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Mulch: A Beginner’s Guide

There are a lot of different kinds of mulch out there, and they can add a beautiful touch to your lawn and garden.

Laying mulch is one of the best things you can do for your landscape. It improves fertility and the health of flower beds, tree beds and vegetable gardens. Plus, it’s a great way to add contrast to your landscape and add curb appeal to your home. Our beginner’s guide to mulch will help you figure out how to tackle this exciting project.

What Do You Want From Your Mulch?

First you need to ask yourself a few questions so you can make a plan and pick mulch that will be best suited for your needs. What purpose are you laying it for? Are you just looking to enhance visual appeal or do you need more nutrient rich soil? Are you trying to reduce weed growth? Are you putting mulch in your garden or using it in your flower and tree beds? What color and kind of look do you want to achieve? How long do you want it to last? Do you have animals or kids? What is the square footage of the area you’re going to cover?

Why Mulch?

There are some general purposes that all mulches share. It provides temperature control by keeping the ground a little warmer in the winter and cooler in the summer. It also prevents soil erosion and maintains moisture in the soil. Mulch is great for either completely or partially blocking the growth of weeds. It can cut down on a lot of the maintenance you have to do.

Types of Mulch

Select the type of mulch that is best suited for your needs. There are many different types of mulch and all of them have their own pros and cons. Mainly, mulch can be broken down into two categories: organic and inorganic.

Organic Mulch

Organic mulch is primarily used in vegetable gardens because it is helps nutrients get to the roots of the plants and can be tilled into the soil at the end of the season. Organic mulches include natural materials like grass clippings, hay, straw, pine needles, leaves and wood chips.

Hardwood mulch and bark is a popular choice because it looks fantastic, does not blow away easily and lasts up to three years. Hardwood and bark comes in a lot of different colors. This lets you change the appearance of your landscape if you want to experiment. Take the colors of your home, flowers, trees, shrubs, and rocks into consideration when you’re deciding which color of mulch to get. Depending on your terrain, you may have to touch up some spots yearly.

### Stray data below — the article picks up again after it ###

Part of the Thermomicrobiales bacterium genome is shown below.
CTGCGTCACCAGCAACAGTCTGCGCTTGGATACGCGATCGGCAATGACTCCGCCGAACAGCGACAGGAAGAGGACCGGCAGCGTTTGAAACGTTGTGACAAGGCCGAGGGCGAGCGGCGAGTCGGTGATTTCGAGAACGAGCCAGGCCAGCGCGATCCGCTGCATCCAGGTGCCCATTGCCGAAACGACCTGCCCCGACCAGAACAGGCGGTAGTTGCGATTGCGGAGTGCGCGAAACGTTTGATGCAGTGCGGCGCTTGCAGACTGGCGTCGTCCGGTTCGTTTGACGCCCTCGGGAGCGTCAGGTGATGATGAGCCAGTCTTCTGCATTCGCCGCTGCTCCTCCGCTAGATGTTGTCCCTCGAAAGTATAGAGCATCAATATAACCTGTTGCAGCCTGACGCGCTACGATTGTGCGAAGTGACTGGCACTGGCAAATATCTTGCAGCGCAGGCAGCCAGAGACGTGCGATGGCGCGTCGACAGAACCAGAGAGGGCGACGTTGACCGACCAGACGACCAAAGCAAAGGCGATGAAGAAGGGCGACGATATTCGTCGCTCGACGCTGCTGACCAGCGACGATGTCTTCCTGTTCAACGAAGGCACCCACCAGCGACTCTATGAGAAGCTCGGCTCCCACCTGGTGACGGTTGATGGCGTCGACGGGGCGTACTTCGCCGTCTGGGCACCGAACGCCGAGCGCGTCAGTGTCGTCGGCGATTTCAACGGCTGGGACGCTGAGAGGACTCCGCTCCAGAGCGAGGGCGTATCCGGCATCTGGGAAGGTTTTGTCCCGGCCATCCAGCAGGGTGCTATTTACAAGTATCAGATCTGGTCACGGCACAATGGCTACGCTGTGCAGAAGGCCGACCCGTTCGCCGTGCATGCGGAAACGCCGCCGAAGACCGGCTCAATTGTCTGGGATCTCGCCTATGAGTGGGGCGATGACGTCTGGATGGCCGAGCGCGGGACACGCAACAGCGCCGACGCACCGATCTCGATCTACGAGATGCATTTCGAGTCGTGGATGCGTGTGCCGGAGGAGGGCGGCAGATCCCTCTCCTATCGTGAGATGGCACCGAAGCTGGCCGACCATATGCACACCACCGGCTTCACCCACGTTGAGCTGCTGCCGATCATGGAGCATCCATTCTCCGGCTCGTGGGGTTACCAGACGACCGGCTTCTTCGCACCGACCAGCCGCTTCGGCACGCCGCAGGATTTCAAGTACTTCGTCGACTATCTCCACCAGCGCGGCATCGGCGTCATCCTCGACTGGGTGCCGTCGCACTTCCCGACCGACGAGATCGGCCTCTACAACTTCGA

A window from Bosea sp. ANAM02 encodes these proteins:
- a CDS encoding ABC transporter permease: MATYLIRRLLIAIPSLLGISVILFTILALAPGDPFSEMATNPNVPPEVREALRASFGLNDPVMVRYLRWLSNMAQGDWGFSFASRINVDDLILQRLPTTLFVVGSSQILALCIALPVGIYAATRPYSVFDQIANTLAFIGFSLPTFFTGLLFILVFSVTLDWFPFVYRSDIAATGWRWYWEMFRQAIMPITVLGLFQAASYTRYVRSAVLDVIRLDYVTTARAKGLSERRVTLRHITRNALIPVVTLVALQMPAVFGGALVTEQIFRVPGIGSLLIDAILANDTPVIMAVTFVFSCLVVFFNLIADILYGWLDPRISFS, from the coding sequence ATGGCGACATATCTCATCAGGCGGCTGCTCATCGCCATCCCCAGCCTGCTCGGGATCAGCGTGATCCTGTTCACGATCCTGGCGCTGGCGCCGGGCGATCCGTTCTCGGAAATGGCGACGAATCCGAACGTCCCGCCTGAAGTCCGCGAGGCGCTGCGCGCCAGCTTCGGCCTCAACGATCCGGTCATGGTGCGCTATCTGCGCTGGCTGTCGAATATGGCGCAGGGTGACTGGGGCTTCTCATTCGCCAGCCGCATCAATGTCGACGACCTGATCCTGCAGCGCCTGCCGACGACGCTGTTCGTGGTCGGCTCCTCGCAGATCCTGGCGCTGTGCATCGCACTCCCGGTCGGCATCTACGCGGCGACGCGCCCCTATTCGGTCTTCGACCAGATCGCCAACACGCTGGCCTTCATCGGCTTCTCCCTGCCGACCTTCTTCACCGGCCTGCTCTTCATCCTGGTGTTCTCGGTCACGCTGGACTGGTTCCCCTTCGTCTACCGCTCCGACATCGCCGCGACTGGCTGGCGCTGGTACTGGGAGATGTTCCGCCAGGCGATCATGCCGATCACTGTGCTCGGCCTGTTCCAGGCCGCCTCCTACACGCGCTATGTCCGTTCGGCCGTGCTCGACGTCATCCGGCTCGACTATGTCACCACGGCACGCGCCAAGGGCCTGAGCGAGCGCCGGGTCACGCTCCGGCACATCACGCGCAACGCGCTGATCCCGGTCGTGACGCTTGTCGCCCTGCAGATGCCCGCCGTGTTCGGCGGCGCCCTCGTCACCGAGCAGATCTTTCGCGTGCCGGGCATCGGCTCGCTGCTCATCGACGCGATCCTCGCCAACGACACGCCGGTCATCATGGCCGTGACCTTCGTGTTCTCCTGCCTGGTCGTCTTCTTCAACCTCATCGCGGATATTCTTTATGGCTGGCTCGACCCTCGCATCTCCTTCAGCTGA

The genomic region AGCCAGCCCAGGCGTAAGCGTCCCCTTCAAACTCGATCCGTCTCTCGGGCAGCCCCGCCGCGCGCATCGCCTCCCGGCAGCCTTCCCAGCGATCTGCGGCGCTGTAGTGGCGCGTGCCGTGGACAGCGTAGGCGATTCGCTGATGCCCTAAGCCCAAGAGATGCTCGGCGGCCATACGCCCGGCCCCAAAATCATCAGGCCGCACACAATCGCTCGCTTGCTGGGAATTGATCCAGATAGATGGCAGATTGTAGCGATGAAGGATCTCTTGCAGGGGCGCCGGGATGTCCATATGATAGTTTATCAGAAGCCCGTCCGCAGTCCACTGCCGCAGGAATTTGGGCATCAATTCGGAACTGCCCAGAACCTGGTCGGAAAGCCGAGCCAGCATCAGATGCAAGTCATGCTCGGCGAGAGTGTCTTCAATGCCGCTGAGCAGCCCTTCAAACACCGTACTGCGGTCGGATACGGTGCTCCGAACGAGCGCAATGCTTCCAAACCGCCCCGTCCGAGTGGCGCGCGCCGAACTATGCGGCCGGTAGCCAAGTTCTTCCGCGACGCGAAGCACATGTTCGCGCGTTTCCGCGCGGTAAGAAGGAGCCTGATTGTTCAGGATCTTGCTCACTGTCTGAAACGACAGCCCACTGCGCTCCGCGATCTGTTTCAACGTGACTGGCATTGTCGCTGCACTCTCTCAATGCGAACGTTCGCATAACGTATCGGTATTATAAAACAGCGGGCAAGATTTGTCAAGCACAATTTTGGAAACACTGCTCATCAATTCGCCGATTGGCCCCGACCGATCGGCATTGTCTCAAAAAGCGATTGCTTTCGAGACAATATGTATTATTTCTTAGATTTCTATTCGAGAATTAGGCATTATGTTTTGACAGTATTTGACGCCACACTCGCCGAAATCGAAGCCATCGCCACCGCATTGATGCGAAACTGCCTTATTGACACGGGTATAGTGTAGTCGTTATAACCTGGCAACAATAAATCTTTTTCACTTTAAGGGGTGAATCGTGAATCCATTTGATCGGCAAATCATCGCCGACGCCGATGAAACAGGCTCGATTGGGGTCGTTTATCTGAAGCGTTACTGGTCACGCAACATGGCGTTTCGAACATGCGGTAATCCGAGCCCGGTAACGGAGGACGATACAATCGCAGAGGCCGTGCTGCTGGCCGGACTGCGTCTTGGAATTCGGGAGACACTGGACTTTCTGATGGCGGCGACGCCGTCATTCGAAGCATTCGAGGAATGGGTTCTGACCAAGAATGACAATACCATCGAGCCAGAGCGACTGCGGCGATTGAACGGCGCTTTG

Inorganic Mulch

Inorganic mulch is usually made of rubber or stones and never has to be reapplied because it doesn’t decompose.

Rubber mulch looks like wood mulch but doesn’t fade as fast. Even though you might have to touch up here and there, some rubber mulches last up to 10 years. Because rubber is generally more dense than wood, rubber will not blow or wash away as easily as wood mulch. On average, rubber mulch is a bit more expensive than other types, but you only need a 1 ½ to 2 inch layer because of its density. Rubber mulch is much lower maintenance than organic mulches.

Stone mulch is very decorative and comes in a wide variety of shapes and colors. It is also a great tool to give a contrasting look to your landscape. If you are laying mulch around tree beds or shrubs, you may want to consider stone mulch. A lot of homeowners use stone on walkways and along driveways because it is heavy and keeps a clean edge on them. Stone is not the best choice in areas where you have a lot of delicate plants or spreading plants because the weight does prevent bulbs from blooming properly. To make sure weeds don’t peak through, use a weed fabric under the stones. You may also want to use lawn edging to keep the stones from getting spread into your yard over time.

Landscape Sheeting

If you’re trying to prevent weeds, you’ll want to lay down a layer of sheeting and put mulch down over it. Plastic sheeting is extremely effective for seasonally preventing the growth and spreading of weeds. It also retains a lot of water in your soil. You want to make sure the area you are covering has good drainage though so you don’t flood the area or cause root disease problems. Fabric sheeting is also good at stopping weed growth, and allows your soil to breathe more and soak up water easier.


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